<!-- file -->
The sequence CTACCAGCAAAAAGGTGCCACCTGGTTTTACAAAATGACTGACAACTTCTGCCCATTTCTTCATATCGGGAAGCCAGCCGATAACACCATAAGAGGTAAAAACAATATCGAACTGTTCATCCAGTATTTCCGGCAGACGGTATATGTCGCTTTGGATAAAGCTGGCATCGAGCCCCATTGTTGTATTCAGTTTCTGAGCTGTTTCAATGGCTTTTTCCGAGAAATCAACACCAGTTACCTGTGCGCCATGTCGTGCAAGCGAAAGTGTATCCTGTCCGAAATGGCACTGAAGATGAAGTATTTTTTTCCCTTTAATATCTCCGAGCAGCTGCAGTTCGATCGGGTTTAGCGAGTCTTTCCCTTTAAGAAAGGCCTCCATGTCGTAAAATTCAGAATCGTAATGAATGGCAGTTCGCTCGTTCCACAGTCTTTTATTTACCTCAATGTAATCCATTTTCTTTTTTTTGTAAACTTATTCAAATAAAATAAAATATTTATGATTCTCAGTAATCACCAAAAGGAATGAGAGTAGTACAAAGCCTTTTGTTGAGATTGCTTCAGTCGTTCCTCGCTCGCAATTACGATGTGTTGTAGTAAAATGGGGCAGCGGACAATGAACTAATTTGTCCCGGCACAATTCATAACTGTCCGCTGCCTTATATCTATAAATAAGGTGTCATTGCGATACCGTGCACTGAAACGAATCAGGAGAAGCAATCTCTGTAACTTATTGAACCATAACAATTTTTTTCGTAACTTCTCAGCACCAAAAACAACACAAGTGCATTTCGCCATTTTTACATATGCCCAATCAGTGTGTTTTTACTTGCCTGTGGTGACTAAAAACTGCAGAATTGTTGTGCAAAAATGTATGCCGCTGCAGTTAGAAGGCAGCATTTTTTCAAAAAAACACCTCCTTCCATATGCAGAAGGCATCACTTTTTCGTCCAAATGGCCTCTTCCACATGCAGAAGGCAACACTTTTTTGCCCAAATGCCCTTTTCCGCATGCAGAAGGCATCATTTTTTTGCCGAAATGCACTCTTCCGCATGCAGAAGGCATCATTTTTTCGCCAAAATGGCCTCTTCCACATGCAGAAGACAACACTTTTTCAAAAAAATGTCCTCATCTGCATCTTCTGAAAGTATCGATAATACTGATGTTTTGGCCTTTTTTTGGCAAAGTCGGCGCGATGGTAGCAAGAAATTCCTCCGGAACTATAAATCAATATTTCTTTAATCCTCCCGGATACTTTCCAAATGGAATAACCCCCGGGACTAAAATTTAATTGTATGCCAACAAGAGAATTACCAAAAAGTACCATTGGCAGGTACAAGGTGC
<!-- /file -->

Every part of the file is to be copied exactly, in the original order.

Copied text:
The sequence CTACCAGCAAAAAGGTGCCACCTGGTTTTACAAAATGACTGACAACTTCTGCCCATTTCTTCATATCGGGAAGCCAGCCGATAACACCATAAGAGGTAAAAACAATATCGAACTGTTCATCCAGTATTTCCGGCAGACGGTATATGTCGCTTTGGATAAAGCTGGCATCGAGCCCCATTGTTGTATTCAGTTTCTGAGCTGTTTCAATGGCTTTTTCCGAGAAATCAACACCAGTTACCTGTGCGCCATGTCGTGCAAGCGAAAGTGTATCCTGTCCGAAATGGCACTGAAGATGAAGTATTTTTTTCCCTTTAATATCTCCGAGCAGCTGCAGTTCGATCGGGTTTAGCGAGTCTTTCCCTTTAAGAAAGGCCTCCATGTCGTAAAATTCAGAATCGTAATGAATGGCAGTTCGCTCGTTCCACAGTCTTTTATTTACCTCAATGTAATCCATTTTCTTTTTTTTGTAAACTTATTCAAATAAAATAAAATATTTATGATTCTCAGTAATCACCAAAAGGAATGAGAGTAGTACAAAGCCTTTTGTTGAGATTGCTTCAGTCGTTCCTCGCTCGCAATTACGATGTGTTGTAGTAAAATGGGGCAGCGGACAATGAACTAATTTGTCCCGGCACAATTCATAACTGTCCGCTGCCTTATATCTATAAATAAGGTGTCATTGCGATACCGTGCACTGAAACGAATCAGGAGAAGCAATCTCTGTAACTTATTGAACCATAACAATTTTTTTCGTAACTTCTCAGCACCAAAAACAACACAAGTGCATTTCGCCATTTTTACATATGCCCAATCAGTGTGTTTTTACTTGCCTGTGGTGACTAAAAACTGCAGAATTGTTGTGCAAAAATGTATGCCGCTGCAGTTAGAAGGCAGCATTTTTTCAAAAAAACACCTCCTTCCATATGCAGAAGGCATCACTTTTTCGTCCAAATGGCCTCTTCCACATGCAGAAGGCAACACTTTTTTGCCCAAATGCCCTTTTCCGCATGCAGAAGGCATCATTTTTTTGCCGAAATGCACTCTTCCGCATGCAGAAGGCATCATTTTTTCGCCAAAATGGCCTCTTCCACATGCAGAAGACAACACTTTTTCAAAAAAATGTCCTCATCTGCATCTTCTGAAAGTATCGATAATACTGATGTTTTGGCCTTTTTTTGGCAAAGTCGGCGCGATGGTAGCAAGAAATTCCTCCGGAACTATAAATCAATATTTCTTTAATCCTCCCGGATACTTTCCAAATGGAATAACCCCCGGGACTAAAATTTAATTGTATGCCAACAAGAGAATTACCAAAAAGTACCATTGGCAGGTACAAGGTGC